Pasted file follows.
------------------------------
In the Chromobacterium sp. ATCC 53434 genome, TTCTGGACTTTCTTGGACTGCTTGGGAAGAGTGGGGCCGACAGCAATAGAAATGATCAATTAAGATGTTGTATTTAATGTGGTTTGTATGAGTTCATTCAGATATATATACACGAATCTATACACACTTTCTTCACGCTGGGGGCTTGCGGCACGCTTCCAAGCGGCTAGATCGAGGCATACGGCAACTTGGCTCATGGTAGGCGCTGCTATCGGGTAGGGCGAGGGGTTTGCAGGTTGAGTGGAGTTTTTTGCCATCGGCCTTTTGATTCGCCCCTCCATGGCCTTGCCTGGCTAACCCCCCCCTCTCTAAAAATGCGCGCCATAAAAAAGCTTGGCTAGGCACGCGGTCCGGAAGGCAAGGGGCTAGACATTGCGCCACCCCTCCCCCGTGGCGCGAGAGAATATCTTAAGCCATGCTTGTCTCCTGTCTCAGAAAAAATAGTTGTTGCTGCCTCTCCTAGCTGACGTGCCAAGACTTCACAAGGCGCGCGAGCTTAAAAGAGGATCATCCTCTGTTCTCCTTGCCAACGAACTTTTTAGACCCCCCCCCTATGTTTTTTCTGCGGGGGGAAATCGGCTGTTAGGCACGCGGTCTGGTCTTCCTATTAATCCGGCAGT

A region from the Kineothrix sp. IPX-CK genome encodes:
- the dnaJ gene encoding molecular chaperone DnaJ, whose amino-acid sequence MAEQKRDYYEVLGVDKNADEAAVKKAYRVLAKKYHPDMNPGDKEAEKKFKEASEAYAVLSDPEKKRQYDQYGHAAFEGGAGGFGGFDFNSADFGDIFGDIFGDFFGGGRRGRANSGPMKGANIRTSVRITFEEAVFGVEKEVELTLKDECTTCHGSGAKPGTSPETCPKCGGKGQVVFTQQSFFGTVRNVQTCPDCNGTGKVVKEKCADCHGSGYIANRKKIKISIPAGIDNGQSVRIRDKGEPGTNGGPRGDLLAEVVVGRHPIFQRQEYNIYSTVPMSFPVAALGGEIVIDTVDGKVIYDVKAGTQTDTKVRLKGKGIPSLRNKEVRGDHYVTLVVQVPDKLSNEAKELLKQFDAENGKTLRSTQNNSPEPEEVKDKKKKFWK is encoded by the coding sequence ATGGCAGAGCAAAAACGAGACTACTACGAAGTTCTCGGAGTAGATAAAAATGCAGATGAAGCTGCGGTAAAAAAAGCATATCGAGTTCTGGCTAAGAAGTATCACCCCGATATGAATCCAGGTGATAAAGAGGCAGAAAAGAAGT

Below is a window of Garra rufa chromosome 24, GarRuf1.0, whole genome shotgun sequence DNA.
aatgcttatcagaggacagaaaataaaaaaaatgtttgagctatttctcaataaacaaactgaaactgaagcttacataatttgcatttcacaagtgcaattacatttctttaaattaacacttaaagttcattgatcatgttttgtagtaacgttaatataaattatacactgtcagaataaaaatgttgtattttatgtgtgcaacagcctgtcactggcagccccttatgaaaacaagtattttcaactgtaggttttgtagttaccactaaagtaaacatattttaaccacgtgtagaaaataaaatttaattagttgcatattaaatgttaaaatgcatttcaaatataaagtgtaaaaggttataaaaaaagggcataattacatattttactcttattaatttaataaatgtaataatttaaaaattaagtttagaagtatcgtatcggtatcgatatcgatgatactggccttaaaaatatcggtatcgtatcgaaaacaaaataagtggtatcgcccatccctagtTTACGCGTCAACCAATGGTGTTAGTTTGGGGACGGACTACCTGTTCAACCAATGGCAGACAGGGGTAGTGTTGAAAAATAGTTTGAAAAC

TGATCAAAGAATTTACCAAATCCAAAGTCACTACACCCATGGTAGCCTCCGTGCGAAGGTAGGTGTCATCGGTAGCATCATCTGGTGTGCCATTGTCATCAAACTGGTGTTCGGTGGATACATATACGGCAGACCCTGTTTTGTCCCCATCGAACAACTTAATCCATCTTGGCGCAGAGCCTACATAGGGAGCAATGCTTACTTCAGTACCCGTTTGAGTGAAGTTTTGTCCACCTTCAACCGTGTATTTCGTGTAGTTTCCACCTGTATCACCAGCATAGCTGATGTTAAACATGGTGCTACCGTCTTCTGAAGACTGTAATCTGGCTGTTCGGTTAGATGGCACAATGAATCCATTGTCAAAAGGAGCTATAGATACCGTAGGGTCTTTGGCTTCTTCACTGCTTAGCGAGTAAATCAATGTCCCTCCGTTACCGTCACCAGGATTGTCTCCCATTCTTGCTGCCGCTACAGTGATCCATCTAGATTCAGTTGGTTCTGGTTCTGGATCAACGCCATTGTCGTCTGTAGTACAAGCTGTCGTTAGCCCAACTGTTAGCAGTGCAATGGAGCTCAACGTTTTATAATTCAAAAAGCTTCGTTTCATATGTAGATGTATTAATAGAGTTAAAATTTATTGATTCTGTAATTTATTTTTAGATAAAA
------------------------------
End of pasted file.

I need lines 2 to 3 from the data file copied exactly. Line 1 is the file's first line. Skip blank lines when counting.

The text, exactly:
A region from the Kineothrix sp. IPX-CK genome encodes:
- the dnaJ gene encoding molecular chaperone DnaJ, whose amino-acid sequence MAEQKRDYYEVLGVDKNADEAAVKKAYRVLAKKYHPDMNPGDKEAEKKFKEASEAYAVLSDPEKKRQYDQYGHAAFEGGAGGFGGFDFNSADFGDIFGDIFGDFFGGGRRGRANSGPMKGANIRTSVRITFEEAVFGVEKEVELTLKDECTTCHGSGAKPGTSPETCPKCGGKGQVVFTQQSFFGTVRNVQTCPDCNGTGKVVKEKCADCHGSGYIANRKKIKISIPAGIDNGQSVRIRDKGEPGTNGGPRGDLLAEVVVGRHPIFQRQEYNIYSTVPMSFPVAALGGEIVIDTVDGKVIYDVKAGTQTDTKVRLKGKGIPSLRNKEVRGDHYVTLVVQVPDKLSNEAKELLKQFDAENGKTLRSTQNNSPEPEEVKDKKKKFWK is encoded by the coding sequence ATGGCAGAGCAAAAACGAGACTACTACGAAGTTCTCGGAGTAGATAAAAATGCAGATGAAGCTGCGGTAAAAAAAGCATATCGAGTTCTGGCTAAGAAGTATCACCCCGATATGAATCCAGGTGATAAAGAGGCAGAAAAGAAGT